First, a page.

Alopecia areata is a disease that happens when the immune system attacks hair follicles and causes hair loss. While hair can be lost from any part of the body, alopecia areata usually affects the head and face. Hair typically falls out in small, round patches about the size of a quarter, but in some cases, hair loss is more extensive. Most people with the disease are healthy and have no other symptoms. Researchers do not fully understand what causes the immune attack on hair follicles, but they believe that both genetic and environmental (non-genetic) factors play a role.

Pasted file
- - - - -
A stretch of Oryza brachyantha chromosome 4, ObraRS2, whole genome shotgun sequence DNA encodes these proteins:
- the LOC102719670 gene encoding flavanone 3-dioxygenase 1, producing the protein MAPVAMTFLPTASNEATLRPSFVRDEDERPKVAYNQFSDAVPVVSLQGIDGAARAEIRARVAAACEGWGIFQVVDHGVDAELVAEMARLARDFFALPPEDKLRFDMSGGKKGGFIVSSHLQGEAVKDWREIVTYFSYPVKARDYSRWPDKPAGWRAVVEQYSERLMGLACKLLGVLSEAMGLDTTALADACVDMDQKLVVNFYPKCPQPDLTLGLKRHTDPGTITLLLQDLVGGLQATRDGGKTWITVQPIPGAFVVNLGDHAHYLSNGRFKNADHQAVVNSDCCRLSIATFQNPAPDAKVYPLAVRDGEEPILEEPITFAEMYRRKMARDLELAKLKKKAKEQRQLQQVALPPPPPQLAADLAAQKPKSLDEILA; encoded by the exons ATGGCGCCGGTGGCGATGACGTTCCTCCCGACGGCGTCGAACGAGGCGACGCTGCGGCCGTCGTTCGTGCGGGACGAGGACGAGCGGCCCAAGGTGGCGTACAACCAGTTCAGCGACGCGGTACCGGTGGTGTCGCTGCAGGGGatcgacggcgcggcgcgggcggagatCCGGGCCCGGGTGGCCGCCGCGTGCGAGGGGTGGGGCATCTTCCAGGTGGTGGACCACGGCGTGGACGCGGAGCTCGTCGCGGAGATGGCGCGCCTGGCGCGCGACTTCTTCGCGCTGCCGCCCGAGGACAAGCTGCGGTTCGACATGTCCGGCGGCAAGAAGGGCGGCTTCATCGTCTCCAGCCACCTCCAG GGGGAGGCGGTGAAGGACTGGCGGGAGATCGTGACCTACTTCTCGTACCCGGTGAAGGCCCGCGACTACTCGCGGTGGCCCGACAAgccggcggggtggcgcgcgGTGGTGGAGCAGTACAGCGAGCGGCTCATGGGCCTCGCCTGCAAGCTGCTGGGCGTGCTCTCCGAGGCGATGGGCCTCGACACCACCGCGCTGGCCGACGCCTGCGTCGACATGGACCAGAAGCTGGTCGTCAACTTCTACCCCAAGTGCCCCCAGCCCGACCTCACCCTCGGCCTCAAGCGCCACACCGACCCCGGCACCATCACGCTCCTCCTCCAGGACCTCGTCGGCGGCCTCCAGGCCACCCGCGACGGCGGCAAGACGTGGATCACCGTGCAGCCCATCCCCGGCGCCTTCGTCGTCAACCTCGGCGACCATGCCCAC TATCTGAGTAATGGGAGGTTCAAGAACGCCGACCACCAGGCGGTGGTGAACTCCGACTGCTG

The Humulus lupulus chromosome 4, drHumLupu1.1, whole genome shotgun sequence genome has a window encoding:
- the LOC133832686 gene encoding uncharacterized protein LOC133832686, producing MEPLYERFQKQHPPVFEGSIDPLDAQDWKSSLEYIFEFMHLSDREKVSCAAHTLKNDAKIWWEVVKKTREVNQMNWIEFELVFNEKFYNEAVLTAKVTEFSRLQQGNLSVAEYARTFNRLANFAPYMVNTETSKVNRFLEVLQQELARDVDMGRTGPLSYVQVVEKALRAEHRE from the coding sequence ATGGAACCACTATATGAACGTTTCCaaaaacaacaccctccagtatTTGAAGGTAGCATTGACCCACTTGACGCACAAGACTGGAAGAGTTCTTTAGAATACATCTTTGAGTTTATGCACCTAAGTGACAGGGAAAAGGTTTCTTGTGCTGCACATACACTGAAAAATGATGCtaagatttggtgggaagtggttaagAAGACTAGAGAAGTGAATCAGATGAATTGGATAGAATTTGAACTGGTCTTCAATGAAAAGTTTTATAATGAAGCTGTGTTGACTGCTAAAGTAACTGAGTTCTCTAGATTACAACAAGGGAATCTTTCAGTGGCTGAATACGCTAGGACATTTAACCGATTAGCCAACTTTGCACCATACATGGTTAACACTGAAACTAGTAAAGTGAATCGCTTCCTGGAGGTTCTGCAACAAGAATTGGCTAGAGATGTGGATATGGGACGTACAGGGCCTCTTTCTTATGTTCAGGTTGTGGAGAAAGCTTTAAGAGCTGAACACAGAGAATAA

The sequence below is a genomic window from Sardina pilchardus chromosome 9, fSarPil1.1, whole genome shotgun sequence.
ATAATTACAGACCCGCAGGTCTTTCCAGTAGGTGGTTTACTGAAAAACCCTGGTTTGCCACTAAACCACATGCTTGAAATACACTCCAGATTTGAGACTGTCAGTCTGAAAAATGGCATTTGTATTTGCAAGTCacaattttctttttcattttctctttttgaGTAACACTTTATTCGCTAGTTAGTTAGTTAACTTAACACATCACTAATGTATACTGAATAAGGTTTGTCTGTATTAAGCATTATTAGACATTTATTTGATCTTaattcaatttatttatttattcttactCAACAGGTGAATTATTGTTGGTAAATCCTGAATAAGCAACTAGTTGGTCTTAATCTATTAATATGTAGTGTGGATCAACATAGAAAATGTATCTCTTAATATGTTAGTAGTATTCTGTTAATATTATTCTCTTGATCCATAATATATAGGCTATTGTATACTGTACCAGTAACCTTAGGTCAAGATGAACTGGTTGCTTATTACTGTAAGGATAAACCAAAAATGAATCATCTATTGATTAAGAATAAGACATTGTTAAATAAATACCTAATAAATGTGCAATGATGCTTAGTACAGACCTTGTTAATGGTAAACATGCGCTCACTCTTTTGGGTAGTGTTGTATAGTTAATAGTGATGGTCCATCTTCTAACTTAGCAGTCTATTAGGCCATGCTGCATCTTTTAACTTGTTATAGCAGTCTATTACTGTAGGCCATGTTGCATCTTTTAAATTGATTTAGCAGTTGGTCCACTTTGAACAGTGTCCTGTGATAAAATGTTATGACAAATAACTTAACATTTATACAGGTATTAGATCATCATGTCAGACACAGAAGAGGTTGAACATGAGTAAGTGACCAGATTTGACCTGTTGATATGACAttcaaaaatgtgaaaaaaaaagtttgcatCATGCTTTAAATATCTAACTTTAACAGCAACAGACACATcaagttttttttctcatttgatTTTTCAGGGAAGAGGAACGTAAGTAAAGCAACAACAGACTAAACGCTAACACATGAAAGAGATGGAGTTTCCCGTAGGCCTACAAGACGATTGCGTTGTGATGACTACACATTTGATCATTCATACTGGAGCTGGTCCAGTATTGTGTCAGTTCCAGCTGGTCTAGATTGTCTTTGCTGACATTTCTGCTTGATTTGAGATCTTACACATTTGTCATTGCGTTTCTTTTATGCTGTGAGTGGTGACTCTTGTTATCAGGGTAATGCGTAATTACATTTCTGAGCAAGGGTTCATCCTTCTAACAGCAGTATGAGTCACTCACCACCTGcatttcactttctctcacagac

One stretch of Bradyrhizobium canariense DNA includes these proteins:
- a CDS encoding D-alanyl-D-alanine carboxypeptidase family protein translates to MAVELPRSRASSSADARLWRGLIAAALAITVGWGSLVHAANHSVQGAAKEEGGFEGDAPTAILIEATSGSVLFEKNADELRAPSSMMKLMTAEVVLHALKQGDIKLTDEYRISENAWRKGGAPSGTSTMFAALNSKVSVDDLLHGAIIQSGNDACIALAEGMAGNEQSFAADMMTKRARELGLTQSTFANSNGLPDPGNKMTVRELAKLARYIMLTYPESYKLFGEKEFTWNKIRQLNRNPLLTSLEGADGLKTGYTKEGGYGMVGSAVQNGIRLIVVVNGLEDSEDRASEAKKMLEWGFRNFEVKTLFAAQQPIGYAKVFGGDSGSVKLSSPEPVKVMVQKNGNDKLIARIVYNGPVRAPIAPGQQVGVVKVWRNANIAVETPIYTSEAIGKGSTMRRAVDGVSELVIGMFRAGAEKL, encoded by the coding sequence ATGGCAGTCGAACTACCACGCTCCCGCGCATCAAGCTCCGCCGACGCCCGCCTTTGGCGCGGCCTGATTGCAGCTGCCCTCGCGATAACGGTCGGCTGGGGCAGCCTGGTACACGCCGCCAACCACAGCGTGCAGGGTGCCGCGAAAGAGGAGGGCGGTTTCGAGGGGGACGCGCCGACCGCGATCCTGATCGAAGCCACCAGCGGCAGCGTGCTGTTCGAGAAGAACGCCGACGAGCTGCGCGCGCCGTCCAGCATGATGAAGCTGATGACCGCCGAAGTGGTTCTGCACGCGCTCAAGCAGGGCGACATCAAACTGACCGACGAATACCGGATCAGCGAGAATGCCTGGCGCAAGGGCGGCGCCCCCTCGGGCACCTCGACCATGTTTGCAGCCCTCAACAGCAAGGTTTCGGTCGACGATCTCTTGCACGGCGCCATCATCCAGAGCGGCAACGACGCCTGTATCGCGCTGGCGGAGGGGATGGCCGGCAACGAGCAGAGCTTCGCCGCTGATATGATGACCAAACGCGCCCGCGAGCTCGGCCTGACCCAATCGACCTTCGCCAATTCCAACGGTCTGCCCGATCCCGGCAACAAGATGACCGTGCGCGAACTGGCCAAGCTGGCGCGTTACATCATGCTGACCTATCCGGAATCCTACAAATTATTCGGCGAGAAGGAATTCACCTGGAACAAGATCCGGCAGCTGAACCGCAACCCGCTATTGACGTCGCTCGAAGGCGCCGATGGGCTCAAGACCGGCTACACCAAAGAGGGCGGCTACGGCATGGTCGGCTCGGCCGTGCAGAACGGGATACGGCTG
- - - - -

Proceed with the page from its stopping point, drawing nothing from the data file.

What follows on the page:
Thinning or loss of hair anywhere
Small depressions on the nails
Painless detachment of the nail from the nail bed
or Graves disease
Long-term difficulty breathing due to the narrowing of bronchi
or Inflammation of the nose caused by allergy
High levels of fats in blood
or Diabetes mellitus
or High blood pressure disease
Family history of alopecia areata
Falling sick easily
If you have Alopecia Areata, then a visit to a dermatologist is recommended.